The Tax Office has earmarked August and September as potential time frames to restart its tax debt collection activities, after it hit pause on such matters earlier this year due to COVID-19.
The timing of the recommencement of debt and lodgement engagement is likely to coincide with the purported economic cliff in September, when the government’s stimulus measures, such as JobKeeper, and a number of bank loan repayment deferrals come to an end.
The ATO said it is cognisant of the “September cliff” and noted that it would adopt a sympathetic approach to its engagement.
“The focus of activities will be on assistance and support, reaching out to clients to see how they are, and to offer any help they may need,” the ATO said.
Small businesses currently account for the overwhelming majority of tax debts, which hit $16.5 billion in the 2018–19 financial year.
Almost one in five small businesses entered into a payment plan with the ATO in 2018–19.
The Institute of Public Accountants general manager of technical policy Tony Greco believes tax debt collection will need to be handled delicately in a post-COVID-19 environment, particularly as some businesses may only be getting by with the assistance of the government’s stimulus measures.
“It’s a more difficult landscape going forward trying to collect debt when the government switches off life support for entities entitled to stimulus relief. It’s even more challenging than the post-GFC period when [the ATO] was instructed to go easy until the economy recovered,” Mr Greco told Accountants Daily.
“One of the huge issues for the government is that most of the stimulus measures did not discriminate between viable and non-viable businesses.
“The ATO will have to tread carefully to ensure it does not push viable businesses too hard too early and allows these businesses to get back onto their feet. For non-viable businesses, some tough calls need to be made going forward.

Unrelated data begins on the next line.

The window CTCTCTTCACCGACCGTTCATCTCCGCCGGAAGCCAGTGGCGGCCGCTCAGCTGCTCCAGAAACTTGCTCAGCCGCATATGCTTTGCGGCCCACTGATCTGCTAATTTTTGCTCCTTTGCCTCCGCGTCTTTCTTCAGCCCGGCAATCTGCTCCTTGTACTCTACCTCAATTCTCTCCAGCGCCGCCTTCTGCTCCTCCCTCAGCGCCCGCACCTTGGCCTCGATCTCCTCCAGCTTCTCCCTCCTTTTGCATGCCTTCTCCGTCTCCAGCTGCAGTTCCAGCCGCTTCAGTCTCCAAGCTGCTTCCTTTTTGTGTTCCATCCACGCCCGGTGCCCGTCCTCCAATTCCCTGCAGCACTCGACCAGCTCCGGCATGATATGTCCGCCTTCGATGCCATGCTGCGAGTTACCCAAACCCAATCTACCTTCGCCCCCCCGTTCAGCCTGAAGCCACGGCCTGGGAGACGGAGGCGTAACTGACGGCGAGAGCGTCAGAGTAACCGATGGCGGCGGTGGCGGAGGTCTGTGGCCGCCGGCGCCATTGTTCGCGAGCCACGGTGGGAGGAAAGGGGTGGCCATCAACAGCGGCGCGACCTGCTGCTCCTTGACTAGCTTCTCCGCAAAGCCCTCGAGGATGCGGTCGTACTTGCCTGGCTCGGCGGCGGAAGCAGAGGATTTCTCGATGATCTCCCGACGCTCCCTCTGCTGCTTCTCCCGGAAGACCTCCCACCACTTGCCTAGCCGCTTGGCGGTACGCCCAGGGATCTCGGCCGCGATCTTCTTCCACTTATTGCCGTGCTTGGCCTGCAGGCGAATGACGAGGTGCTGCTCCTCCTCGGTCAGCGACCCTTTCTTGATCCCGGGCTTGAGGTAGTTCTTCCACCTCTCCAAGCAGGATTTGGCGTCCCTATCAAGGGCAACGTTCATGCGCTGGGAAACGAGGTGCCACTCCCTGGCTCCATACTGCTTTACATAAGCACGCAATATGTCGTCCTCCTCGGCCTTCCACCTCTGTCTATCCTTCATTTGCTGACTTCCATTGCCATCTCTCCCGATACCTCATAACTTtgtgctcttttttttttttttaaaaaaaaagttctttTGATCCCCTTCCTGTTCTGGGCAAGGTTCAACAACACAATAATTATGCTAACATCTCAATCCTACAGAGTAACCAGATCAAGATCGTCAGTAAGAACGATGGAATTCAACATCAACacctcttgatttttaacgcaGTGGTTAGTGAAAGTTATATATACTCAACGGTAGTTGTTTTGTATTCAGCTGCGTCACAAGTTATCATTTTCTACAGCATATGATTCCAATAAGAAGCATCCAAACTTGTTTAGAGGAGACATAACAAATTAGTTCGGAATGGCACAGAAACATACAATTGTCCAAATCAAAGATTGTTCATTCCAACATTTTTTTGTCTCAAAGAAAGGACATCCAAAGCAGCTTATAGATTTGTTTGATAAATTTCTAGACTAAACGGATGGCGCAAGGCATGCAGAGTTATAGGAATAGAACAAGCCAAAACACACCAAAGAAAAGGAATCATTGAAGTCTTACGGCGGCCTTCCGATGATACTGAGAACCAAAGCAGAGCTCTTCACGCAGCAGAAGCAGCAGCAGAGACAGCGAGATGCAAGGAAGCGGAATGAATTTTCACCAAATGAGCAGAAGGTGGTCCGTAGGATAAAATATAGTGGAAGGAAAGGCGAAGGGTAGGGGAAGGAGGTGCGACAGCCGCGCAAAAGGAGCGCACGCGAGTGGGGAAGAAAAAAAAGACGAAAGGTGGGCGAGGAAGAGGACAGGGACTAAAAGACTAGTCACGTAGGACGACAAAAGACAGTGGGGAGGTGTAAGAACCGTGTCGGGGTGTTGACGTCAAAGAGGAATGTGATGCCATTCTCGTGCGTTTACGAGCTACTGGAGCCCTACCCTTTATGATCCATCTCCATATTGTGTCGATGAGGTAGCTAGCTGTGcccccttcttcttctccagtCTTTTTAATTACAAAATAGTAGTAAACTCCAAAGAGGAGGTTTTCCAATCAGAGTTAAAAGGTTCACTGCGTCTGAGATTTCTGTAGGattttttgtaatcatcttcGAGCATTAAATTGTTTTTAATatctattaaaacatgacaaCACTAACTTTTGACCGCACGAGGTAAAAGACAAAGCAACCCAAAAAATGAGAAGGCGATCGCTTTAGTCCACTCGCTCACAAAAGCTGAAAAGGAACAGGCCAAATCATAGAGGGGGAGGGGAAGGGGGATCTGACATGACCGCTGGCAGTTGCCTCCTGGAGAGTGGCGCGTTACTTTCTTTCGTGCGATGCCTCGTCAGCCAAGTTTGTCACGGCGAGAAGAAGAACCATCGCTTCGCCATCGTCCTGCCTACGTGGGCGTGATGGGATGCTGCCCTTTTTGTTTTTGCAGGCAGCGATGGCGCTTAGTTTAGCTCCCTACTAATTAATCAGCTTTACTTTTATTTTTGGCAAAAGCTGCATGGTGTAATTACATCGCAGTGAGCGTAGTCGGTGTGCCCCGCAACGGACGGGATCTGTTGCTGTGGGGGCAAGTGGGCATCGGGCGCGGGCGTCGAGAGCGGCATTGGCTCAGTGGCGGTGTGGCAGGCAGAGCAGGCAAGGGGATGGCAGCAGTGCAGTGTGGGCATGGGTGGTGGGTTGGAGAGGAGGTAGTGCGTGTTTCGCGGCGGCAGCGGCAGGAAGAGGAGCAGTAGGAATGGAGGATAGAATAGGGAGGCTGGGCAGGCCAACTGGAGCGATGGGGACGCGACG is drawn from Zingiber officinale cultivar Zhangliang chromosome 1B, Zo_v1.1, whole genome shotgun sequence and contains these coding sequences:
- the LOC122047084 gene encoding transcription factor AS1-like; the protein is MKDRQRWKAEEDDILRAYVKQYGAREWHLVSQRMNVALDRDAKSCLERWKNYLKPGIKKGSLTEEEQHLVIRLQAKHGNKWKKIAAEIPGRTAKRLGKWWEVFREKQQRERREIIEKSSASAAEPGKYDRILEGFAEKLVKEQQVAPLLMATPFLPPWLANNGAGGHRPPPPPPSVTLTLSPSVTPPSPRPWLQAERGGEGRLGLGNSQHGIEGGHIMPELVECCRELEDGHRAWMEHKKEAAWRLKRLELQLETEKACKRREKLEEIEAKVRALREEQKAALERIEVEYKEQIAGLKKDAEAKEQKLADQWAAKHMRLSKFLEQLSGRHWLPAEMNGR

“A tailored approach will be required and we hope that individual circumstances, together with working with the business’s tax agent, will be the best way forward.”
Australian Small Business and Family Enterprise Ombudsman Kate Carnell has also urged the ATO to take a reasonable approach as it restarts its debt collection activities.
“We fully appreciate that it is the ATO’s role to collect tax and continuing to put off those things for a lengthy period of time just means that people will have more to pay at the end of that time,” Ms Carnell said.
“It’s important the ATO take an approach that understands people are doing it tough right now and they will need, in many cases, to give a reasonable approach to those sorts of issues.
“It is also important for the ATO not to put people in a position where they end up with very large amounts to pay down the track somewhere without a plan around that.”
Jotham Lian is the editor of Accountants Daily, the leading source of breaking news, analysis and insight for Australian accounting professionals.
Before joining the team in 2017, Jotham wrote for a range of national mastheads including the Sydney Morning Herald, and Channel NewsAsia.